Repository hosted by TU Delft Library

Home · Contact · About · Disclaimer ·
 

Skin tribology: Science friction?

Author: Heide, E. van der · Zeng, X. · Masen, M.A.
Type:article
Date:2013
Publisher: Tsinghua University Press
Source:Friction, 2, 1, 130-142
Identifier: 546166
doi: DOI:10.1007/s40544-013-0015-1
Keywords: Materials · Bio-tribology · Brush coatings · Friction · Skin · Soft tissue · Surface texture · Industrial Innovation · Nano Technology · MAS - Materials Solutions · TS - Technical Sciences

Abstract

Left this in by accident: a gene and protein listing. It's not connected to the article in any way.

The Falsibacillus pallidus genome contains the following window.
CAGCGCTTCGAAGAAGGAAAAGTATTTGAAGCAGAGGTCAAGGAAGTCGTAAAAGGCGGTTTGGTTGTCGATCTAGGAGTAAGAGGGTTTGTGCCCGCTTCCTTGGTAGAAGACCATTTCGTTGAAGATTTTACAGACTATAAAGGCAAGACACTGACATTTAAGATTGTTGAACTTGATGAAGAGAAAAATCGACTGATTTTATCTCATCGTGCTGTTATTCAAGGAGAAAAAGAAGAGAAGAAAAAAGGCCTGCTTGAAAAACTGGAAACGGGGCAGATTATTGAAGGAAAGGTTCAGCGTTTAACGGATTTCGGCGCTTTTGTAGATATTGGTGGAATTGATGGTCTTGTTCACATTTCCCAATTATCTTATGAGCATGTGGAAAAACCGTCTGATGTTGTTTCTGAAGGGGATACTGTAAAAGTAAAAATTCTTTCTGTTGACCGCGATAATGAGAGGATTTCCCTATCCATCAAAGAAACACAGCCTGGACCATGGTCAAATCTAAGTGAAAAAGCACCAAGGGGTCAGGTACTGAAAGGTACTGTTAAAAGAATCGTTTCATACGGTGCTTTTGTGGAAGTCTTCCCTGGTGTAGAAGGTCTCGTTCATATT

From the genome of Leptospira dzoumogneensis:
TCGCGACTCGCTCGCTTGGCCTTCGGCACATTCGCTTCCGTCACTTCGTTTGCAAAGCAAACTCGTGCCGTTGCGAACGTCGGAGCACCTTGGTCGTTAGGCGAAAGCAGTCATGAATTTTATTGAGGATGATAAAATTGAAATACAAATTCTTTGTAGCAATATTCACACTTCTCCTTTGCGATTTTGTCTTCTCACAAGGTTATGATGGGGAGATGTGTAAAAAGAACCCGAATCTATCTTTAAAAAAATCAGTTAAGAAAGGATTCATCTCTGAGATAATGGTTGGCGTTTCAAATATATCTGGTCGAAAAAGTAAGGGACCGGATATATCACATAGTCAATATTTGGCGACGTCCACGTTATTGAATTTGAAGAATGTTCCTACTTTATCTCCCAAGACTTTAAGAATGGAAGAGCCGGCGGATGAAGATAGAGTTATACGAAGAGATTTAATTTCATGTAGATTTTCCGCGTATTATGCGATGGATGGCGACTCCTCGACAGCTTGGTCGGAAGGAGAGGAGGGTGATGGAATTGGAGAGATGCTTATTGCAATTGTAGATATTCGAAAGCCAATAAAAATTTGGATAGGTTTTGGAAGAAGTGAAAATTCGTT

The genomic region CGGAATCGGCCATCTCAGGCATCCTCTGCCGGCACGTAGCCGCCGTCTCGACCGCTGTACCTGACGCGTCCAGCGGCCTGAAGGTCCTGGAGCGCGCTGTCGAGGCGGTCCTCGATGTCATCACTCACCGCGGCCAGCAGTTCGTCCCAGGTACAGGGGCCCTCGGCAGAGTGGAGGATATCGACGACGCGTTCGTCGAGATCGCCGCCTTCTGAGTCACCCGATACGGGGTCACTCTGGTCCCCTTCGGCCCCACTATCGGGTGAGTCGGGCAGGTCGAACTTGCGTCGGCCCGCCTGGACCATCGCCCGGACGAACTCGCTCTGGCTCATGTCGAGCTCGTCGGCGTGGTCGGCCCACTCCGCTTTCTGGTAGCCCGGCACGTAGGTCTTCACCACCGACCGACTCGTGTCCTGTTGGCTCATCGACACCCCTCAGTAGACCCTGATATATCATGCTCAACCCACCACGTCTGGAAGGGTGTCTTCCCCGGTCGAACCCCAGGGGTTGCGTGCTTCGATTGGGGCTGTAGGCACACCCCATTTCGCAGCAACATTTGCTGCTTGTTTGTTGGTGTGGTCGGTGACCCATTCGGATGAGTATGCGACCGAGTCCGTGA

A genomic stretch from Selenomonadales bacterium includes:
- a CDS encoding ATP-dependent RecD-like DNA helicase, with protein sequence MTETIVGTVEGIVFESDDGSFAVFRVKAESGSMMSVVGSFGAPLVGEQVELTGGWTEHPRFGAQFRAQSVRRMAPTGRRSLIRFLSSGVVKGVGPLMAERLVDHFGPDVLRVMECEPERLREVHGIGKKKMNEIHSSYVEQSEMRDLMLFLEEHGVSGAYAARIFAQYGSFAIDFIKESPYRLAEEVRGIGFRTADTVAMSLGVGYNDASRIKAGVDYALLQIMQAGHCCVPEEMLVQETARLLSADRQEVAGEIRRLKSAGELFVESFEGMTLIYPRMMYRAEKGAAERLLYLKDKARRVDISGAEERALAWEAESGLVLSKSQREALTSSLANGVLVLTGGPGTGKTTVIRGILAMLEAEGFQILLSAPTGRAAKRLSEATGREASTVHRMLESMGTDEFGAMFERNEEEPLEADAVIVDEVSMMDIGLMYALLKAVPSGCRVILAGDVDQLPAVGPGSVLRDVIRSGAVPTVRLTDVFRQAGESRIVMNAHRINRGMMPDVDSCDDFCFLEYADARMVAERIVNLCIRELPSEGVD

The application of tribological knowledge is not just restricted to optimizing mechanical and chemical engineering problems. In fact, effective solutions to friction and wear related questions can be found in our everyday life. An important part is related to skin tribology, as the human skin is frequently one of the interacting surfaces in relative motion. People seem to solve these problems related to skin friction based upon a trial-and-error strategy and based upon on our sense for touch. The question of course rises whether or not a trained tribologist would make different choices based upon a science based strategy? In other words: Is skin friction part of the larger knowledge base that has been generated during the last decades by tribology research groups and which could be referred to as Science Friction? This paper discusses the specific nature of tribological systems that include the human skin and argues that the living nature of skin limits the use of conventional methods. Skin tribology requires in vivo, subject and anatomical location specific test methods. Current predictive friction models can only partially be applied to predict in vivo skin friction. The reason for this is found in limited understanding of the contact mechanics at the asperity level of product-skin interactions. A recently developed model gives the building blocks for enhanced understanding of friction at the micro scale. Only largely simplified power law based equations are currently available as general engineering tools. Finally, the need for friction control is illustrated by elaborating on the role of skin friction on discomfort and comfort. Surface texturing and polymer brush coatings are promising directions as they provide way and means to tailor friction in sliding contacts without the need of major changes to the product.